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("( ) The period for consultation under subsection (1) shall be a minimum of eight weeks from the time of publication of the invitation to make submissions.").

The noble Lord said: The aim of this amendment is similar to the one that I have just moved. Like the previous amendment, it is designed to bring the provisions of the clause into line with the provisions of the draft code of practice on written consultation.

The Explanatory Memorandum states that the Government intend to apply the code to all their consultation exercises under which, as a general rule, 12 weeks should be allowed for consultation. In fact, the code states:

That is criterion 5 under the code. It goes on to say:

    "Inadequate time for responses is the single greatest cause of annoyance to people consulted by government".

The case for an adequate period of time for consultation is well made in the code. It stresses that eight weeks may be particularly inadequate if a substantial holiday period falls within it. In the education sector, it is not unknown for consultation periods to begin during or just after the start of the summer vacation and to close at or shortly after term resumes. The code suggests a norm of 12 weeks. That is fine.

However, the Bill is silent on the period for consultation. The clause stipulates that the Minister "shall" consult, but it does not say how long he must allow for that consultation. Given the importance of the Bill--I keep stressing the importance of the Bill throughout our debates--there is a case for including a minimum period. That is what my amendment does. It is in line with the draft code, stipulating a minimum period of eight weeks.

I recognise that the Minister may raise three objections. The first is that an eight-week minimum is in danger of becoming an eight-week norm. I recognise that danger. However, the inclusion of a minimum period is justified, not least in ensuring that no Minister is tempted to rush the consultation and in reassuring those who may be affected by the measure that there will be that period of consultation. It is better to have that minimum in the Bill and a norm established by the code than to have no period protected in the Bill.

The second objection that may be advanced is that it will be for Parliament to check that the period of consultation has been adequate and that the Minister has complied with the code. That is a fair point but it is not conclusive. It does not provide as strong a discipline as a minimum period clearly stipulated by statute.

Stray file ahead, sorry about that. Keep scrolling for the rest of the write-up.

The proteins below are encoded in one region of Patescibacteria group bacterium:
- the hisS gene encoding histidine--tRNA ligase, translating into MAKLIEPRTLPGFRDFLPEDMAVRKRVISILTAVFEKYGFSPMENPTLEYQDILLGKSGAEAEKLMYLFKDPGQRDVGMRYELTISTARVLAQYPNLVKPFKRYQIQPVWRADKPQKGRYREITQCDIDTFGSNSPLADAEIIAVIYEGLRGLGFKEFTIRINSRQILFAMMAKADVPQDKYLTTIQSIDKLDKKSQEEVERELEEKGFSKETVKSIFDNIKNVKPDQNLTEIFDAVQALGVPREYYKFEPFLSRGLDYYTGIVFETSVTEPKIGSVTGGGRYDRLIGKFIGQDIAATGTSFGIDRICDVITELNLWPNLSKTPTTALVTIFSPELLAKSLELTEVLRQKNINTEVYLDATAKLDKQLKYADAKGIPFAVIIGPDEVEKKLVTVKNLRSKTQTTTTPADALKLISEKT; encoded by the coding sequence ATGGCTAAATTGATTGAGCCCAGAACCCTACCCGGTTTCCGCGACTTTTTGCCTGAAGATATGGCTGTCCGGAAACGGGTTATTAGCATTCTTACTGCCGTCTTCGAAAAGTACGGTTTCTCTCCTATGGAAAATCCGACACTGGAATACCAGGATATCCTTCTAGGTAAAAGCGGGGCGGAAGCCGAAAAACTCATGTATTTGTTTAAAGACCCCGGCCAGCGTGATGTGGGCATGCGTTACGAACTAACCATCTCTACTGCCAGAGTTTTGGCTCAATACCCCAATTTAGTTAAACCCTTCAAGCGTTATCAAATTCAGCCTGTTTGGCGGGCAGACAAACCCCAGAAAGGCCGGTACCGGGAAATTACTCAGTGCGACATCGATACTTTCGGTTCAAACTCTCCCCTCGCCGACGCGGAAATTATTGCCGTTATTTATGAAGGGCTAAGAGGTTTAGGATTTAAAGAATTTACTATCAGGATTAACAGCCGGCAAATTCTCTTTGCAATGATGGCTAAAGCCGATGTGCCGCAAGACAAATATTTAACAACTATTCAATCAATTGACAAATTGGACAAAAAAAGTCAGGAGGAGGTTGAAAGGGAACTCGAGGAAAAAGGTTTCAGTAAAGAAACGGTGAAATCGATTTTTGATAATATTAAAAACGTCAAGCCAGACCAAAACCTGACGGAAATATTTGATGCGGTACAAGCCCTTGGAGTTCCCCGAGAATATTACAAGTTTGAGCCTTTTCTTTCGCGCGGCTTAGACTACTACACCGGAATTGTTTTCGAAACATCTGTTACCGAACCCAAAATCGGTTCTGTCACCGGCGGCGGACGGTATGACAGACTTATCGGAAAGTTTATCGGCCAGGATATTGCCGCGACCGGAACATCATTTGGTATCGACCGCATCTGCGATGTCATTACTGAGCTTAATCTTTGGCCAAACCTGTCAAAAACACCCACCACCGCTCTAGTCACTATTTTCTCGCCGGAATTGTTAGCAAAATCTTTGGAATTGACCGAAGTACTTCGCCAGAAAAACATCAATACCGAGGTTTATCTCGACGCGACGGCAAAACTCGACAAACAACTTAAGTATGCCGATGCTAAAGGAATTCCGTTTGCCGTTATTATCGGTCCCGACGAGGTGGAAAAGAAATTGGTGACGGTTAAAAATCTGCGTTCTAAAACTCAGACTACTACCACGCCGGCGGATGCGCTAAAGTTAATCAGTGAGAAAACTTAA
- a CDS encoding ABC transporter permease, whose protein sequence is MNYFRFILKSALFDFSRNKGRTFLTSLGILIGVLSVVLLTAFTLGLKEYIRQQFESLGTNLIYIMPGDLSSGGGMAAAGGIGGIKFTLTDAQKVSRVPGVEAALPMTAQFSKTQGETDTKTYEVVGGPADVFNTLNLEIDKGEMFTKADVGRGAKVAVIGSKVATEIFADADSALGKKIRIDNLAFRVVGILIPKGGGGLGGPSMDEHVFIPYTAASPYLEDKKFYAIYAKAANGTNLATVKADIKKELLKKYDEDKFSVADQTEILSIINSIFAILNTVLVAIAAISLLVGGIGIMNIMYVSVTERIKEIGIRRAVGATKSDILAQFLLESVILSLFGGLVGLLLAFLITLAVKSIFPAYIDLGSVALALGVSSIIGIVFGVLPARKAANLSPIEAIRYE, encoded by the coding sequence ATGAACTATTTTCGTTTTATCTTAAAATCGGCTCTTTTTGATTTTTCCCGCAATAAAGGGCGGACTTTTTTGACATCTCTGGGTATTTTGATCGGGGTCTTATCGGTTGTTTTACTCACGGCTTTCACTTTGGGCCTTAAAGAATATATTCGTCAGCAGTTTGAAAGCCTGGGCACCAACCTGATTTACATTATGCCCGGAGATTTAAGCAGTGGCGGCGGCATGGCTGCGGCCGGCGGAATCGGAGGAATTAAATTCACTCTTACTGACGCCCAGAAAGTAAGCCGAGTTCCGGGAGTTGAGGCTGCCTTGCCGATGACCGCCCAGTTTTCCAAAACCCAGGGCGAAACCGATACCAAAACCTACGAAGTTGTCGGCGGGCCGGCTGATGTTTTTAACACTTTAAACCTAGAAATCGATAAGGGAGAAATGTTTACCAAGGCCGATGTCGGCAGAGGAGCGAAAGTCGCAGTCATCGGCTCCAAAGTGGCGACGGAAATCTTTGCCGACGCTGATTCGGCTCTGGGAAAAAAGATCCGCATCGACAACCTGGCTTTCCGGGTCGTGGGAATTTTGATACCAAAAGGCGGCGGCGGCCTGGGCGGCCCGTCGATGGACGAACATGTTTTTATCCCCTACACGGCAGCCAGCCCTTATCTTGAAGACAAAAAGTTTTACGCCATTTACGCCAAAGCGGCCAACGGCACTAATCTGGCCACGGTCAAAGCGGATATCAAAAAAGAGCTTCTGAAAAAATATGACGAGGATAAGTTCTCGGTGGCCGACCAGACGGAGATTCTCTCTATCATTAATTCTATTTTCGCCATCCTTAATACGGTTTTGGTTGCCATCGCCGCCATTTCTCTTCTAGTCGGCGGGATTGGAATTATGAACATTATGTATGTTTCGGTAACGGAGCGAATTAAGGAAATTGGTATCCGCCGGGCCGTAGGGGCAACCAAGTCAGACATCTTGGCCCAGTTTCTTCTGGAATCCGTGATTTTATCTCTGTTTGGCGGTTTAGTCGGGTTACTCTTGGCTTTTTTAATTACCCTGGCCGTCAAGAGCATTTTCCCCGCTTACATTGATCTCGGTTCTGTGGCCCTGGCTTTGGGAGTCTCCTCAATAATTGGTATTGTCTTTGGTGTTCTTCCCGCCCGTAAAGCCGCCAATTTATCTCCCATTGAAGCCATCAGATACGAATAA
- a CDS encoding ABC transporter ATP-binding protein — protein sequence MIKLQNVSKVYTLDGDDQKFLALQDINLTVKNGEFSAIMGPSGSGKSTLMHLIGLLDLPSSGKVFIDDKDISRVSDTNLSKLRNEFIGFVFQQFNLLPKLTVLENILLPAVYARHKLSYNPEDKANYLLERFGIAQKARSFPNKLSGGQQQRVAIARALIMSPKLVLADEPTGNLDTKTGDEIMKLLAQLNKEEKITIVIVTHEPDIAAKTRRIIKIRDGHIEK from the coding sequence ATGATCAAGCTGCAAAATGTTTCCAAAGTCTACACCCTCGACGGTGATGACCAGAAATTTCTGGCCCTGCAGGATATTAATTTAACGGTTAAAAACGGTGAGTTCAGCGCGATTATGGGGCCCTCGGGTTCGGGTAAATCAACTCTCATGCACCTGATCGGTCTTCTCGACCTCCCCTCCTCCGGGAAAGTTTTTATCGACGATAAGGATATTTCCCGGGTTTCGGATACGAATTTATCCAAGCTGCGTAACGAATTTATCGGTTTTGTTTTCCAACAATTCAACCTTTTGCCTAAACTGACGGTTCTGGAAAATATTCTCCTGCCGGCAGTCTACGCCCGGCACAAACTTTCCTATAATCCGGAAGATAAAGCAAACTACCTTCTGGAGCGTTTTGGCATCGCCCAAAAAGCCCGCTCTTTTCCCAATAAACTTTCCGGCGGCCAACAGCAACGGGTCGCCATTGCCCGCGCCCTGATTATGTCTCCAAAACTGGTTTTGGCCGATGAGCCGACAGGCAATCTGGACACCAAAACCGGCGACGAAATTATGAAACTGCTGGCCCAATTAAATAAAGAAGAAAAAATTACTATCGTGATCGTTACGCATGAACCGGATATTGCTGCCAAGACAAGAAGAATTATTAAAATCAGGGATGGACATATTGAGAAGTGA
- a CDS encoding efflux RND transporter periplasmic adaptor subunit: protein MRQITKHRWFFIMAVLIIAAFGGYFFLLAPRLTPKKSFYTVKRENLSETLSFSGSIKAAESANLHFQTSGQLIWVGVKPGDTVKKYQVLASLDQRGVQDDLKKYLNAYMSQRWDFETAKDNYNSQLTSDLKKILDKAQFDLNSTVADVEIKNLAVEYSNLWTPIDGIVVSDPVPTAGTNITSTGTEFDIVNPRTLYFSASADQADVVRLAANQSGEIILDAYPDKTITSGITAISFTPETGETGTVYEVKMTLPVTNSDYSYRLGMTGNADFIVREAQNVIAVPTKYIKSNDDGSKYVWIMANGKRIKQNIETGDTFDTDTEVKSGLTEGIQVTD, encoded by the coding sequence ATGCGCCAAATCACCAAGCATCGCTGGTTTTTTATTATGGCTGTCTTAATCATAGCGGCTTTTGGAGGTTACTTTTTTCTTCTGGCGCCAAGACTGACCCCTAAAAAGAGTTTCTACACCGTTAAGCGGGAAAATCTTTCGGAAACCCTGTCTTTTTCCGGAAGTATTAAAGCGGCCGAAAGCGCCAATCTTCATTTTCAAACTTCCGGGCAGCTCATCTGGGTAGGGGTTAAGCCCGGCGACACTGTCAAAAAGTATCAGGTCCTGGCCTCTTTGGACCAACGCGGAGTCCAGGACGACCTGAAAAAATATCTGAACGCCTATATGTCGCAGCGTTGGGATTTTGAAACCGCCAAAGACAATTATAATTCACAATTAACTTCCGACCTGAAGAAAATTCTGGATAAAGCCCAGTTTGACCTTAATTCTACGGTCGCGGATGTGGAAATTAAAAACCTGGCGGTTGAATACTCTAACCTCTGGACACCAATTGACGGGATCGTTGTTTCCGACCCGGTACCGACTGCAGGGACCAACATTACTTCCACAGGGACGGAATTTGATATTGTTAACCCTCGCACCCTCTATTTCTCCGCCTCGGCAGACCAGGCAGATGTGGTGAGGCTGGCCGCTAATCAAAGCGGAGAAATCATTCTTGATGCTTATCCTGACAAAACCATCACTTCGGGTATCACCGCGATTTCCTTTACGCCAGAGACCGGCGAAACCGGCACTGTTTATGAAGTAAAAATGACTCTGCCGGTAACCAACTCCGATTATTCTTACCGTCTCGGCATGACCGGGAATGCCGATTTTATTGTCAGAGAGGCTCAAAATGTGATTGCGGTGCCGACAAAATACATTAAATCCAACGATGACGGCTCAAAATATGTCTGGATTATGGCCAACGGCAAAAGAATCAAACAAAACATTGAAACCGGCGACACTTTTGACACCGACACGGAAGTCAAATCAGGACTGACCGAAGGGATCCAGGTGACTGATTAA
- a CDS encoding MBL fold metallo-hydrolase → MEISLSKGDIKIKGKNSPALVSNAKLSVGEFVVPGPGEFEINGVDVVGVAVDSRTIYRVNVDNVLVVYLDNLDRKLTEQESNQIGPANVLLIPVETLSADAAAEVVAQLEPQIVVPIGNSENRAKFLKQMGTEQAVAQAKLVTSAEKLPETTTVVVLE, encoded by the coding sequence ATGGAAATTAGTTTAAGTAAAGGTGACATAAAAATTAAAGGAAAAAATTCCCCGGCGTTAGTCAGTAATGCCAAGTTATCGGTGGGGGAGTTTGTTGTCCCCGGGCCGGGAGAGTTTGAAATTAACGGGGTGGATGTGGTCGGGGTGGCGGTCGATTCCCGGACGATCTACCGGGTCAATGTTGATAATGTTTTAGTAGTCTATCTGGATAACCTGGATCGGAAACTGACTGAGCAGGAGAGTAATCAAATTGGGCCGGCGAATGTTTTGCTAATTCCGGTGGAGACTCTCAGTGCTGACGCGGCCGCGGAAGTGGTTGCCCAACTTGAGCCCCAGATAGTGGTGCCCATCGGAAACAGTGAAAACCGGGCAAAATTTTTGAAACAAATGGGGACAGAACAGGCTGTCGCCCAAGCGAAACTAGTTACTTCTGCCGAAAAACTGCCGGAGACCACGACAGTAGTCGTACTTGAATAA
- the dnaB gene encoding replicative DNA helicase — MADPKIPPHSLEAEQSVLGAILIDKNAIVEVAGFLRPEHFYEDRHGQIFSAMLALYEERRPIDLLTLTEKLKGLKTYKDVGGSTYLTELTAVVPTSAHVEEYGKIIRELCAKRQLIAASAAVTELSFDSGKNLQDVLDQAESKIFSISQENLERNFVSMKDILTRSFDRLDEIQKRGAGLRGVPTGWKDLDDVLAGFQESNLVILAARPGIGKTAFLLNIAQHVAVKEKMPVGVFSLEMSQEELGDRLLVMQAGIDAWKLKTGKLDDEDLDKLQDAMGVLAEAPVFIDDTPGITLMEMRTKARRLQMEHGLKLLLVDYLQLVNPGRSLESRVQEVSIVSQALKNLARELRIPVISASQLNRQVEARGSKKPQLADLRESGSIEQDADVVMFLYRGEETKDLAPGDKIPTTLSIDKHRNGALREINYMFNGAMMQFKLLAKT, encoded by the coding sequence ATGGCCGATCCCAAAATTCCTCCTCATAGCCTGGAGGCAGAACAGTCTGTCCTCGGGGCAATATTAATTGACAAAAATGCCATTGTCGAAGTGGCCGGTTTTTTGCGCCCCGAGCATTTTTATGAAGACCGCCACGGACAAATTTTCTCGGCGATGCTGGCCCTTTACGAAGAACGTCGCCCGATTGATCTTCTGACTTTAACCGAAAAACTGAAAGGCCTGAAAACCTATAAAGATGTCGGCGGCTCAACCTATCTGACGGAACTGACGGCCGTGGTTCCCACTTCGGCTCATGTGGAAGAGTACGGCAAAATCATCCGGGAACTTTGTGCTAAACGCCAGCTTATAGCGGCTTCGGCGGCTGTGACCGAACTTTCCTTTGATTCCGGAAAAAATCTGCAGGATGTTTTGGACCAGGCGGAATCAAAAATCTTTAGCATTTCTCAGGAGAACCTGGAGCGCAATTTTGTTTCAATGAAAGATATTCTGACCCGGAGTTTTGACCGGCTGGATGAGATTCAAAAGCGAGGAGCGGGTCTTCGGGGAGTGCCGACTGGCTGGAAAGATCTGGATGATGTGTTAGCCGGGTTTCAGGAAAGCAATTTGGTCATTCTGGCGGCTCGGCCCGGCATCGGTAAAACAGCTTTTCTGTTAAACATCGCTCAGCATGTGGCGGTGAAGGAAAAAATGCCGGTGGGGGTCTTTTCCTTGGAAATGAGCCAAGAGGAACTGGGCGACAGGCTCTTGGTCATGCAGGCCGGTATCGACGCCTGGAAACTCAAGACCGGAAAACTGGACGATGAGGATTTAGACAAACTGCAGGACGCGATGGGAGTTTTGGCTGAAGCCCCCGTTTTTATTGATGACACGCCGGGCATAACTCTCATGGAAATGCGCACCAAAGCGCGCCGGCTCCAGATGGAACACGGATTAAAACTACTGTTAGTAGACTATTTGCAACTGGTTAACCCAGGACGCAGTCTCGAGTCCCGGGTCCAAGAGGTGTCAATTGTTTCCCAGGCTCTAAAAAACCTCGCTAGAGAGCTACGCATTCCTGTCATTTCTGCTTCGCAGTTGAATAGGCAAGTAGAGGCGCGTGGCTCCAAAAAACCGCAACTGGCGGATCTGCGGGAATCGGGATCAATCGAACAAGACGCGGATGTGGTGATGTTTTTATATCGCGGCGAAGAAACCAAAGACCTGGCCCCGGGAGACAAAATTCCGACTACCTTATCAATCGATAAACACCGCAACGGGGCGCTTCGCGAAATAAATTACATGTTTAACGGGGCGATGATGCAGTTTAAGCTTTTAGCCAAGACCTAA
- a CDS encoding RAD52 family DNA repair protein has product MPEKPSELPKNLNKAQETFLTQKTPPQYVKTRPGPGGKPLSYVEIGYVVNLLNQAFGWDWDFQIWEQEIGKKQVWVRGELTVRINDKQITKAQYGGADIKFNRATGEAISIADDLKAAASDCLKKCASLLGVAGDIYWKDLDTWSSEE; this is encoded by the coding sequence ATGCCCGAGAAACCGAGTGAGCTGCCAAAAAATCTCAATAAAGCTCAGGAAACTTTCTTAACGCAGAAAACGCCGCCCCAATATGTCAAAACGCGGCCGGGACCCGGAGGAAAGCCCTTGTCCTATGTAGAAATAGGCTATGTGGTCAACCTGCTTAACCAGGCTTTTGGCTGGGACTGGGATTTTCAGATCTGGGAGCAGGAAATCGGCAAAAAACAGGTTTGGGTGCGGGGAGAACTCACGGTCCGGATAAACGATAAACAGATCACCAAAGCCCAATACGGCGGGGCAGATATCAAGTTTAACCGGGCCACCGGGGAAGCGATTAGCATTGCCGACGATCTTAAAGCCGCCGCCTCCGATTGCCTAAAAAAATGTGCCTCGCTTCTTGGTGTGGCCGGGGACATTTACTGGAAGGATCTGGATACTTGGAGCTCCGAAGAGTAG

However, I readily concede that an alternative way of addressing the point covered by my amendment would be to stipulate that the period of consultation must normally be 12 weeks and that any shorter period

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would require the Minister making a special case for it in the document he lays before Parliament. It would then be for Parliament to decide whether the case for a shorter period were justified.

The third objections is that there may be cases where consultation needs to be completed in less than eight weeks. The code states:

    "Where a question of real urgency arises, the consultation period may exceptionally have to be under eight weeks".

Given the nature of this Bill, I do not believe that a shorter period is necessary and it is certainly not desirable. It would still require the 60 days for parliamentary scrutiny before the order is laid so I think there is no scope for "fast-tracking" an order.

I do not believe that those objections outweigh the benefits of including a time period within the Bill. I have indicated an alternative to my amendment, should that be felt to be preferable to the amendment that I have tabled. But, either way, I do not believe that the Bill should remain silent as to the time to be devoted to consultation. The period contained within the code of practice seems sensible and that is what the Government say they intend to follow. So why not put it in the Bill? I beg to move.

Lord McIntosh of Haringey: The noble Lord, Lord Norton, has very adequately answered his own proposition. Not only has he given three excellent arguments on the basis that I was going to bring them forward, but he has proposed an alternative to his own amendment. I agree with all those arguments, but not with his conclusion.

Of course, we have no intention whatever of pushing through a regulatory reform order with inadequate time for consultation. We must take account of the guidance on consultation documents which has been produced by the Cabinet Office. It requires 12 weeks to be the norm. The noble Lord was quite right to say in his first argument that if eight weeks were provided, that would become the norm. Of course, in any case, if the norm is not adhered to, Ministers must provide their reasons for that.

With this amendment, we should lose all the flexibility which is necessary when all parties, including Parliament and including committees, agree that rapid consultation might be justified. Let us suppose that we were in a situation whereby something had gone through public consultation; had become urgent because, for example, of a court judgment which altered the interpretation of the law; and for which there was great pressure to remove burdens. If we said, "Sorry, we cannot do it because we have only seven weeks and six days instead of eight weeks so we cannot do it in time to meet, for example, the deadline of midnight on 31st December", we should be a laughing stock.